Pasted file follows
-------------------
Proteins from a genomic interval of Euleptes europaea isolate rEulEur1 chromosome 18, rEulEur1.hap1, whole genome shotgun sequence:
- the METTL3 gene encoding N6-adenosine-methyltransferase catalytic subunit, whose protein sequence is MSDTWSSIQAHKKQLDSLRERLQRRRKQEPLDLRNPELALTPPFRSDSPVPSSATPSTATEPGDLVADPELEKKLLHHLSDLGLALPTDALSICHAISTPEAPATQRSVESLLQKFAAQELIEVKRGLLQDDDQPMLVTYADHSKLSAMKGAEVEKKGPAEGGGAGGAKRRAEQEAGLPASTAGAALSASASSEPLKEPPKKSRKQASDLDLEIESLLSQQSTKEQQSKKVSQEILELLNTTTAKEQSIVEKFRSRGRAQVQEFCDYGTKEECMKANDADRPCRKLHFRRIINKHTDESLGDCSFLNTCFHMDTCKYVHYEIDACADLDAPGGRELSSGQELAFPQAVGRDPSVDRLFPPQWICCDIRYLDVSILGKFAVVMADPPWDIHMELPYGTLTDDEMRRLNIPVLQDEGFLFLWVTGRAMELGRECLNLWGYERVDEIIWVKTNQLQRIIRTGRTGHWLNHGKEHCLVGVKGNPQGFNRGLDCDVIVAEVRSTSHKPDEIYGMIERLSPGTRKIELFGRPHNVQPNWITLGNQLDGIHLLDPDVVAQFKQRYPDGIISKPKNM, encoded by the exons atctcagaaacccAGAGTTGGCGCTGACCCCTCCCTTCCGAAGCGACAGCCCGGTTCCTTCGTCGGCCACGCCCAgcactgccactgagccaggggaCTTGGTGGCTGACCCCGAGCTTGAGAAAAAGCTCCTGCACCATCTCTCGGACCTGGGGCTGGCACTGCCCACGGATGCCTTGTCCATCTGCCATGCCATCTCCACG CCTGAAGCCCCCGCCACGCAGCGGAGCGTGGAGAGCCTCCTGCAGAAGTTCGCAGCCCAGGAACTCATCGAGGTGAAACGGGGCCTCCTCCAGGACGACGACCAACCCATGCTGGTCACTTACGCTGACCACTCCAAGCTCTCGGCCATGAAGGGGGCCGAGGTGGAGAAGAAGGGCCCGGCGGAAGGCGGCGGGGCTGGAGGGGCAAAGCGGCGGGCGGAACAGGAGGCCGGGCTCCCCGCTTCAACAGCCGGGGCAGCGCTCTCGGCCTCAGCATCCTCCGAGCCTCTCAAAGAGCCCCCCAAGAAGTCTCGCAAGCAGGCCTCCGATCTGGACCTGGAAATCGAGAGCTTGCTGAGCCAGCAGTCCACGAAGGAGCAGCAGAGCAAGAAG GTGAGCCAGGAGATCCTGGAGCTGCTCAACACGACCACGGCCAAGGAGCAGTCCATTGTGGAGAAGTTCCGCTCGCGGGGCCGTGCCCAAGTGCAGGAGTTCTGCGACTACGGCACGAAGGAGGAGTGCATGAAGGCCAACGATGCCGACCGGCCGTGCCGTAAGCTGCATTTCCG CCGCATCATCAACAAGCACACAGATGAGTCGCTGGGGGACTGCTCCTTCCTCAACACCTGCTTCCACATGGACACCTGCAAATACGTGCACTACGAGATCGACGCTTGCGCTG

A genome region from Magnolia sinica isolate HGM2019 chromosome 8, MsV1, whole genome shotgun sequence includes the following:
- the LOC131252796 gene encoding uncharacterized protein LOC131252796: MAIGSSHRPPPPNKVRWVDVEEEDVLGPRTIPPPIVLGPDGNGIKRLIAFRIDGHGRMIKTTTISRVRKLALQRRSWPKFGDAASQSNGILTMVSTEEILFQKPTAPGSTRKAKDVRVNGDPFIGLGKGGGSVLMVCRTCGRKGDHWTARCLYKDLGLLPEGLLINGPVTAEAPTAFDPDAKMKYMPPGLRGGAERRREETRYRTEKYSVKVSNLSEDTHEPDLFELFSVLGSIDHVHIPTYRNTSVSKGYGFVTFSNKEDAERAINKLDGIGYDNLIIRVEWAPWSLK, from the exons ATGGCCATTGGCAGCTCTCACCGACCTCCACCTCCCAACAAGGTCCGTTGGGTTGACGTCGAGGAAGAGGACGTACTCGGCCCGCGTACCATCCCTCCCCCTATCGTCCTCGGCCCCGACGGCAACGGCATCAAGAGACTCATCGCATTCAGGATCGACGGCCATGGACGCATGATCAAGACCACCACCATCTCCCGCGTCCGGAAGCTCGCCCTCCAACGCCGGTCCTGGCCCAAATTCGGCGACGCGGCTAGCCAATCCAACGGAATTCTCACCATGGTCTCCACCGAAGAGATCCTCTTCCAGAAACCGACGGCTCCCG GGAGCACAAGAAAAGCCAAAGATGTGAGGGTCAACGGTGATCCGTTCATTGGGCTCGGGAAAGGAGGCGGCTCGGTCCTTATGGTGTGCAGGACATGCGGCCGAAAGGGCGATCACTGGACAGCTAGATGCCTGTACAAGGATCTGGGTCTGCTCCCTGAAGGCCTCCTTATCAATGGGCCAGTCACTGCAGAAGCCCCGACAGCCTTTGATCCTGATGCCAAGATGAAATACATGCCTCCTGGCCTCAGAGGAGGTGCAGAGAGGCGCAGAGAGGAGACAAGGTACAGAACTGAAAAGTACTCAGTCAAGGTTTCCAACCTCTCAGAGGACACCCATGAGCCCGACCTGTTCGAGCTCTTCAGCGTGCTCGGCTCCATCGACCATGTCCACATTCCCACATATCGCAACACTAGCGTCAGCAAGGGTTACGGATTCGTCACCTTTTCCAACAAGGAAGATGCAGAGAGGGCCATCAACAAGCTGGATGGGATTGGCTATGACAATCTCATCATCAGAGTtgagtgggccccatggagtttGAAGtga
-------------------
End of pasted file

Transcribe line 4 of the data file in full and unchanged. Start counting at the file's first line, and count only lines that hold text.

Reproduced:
- the LOC131252796 gene encoding uncharacterized protein LOC131252796: MAIGSSHRPPPPNKVRWVDVEEEDVLGPRTIPPPIVLGPDGNGIKRLIAFRIDGHGRMIKTTTISRVRKLALQRRSWPKFGDAASQSNGILTMVSTEEILFQKPTAPGSTRKAKDVRVNGDPFIGLGKGGGSVLMVCRTCGRKGDHWTARCLYKDLGLLPEGLLINGPVTAEAPTAFDPDAKMKYMPPGLRGGAERRREETRYRTEKYSVKVSNLSEDTHEPDLFELFSVLGSIDHVHIPTYRNTSVSKGYGFVTFSNKEDAERAINKLDGIGYDNLIIRVEWAPWSLK, from the exons ATGGCCATTGGCAGCTCTCACCGACCTCCACCTCCCAACAAGGTCCGTTGGGTTGACGTCGAGGAAGAGGACGTACTCGGCCCGCGTACCATCCCTCCCCCTATCGTCCTCGGCCCCGACGGCAACGGCATCAAGAGACTCATCGCATTCAGGATCGACGGCCATGGACGCATGATCAAGACCACCACCATCTCCCGCGTCCGGAAGCTCGCCCTCCAACGCCGGTCCTGGCCCAAATTCGGCGACGCGGCTAGCCAATCCAACGGAATTCTCACCATGGTCTCCACCGAAGAGATCCTCTTCCAGAAACCGACGGCTCCCG GGAGCACAAGAAAAGCCAAAGATGTGAGGGTCAACGGTGATCCGTTCATTGGGCTCGGGAAAGGAGGCGGCTCGGTCCTTATGGTGTGCAGGACATGCGGCCGAAAGGGCGATCACTGGACAGCTAGATGCCTGTACAAGGATCTGGGTCTGCTCCCTGAAGGCCTCCTTATCAATGGGCCAGTCACTGCAGAAGCCCCGACAGCCTTTGATCCTGATGCCAAGATGAAATACATGCCTCCTGGCCTCAGAGGAGGTGCAGAGAGGCGCAGAGAGGAGACAAGGTACAGAACTGAAAAGTACTCAGTCAAGGTTTCCAACCTCTCAGAGGACACCCATGAGCCCGACCTGTTCGAGCTCTTCAGCGTGCTCGGCTCCATCGACCATGTCCACATTCCCACATATCGCAACACTAGCGTCAGCAAGGGTTACGGATTCGTCACCTTTTCCAACAAGGAAGATGCAGAGAGGGCCATCAACAAGCTGGATGGGATTGGCTATGACAATCTCATCATCAGAGTtgagtgggccccatggagtttGAAGtga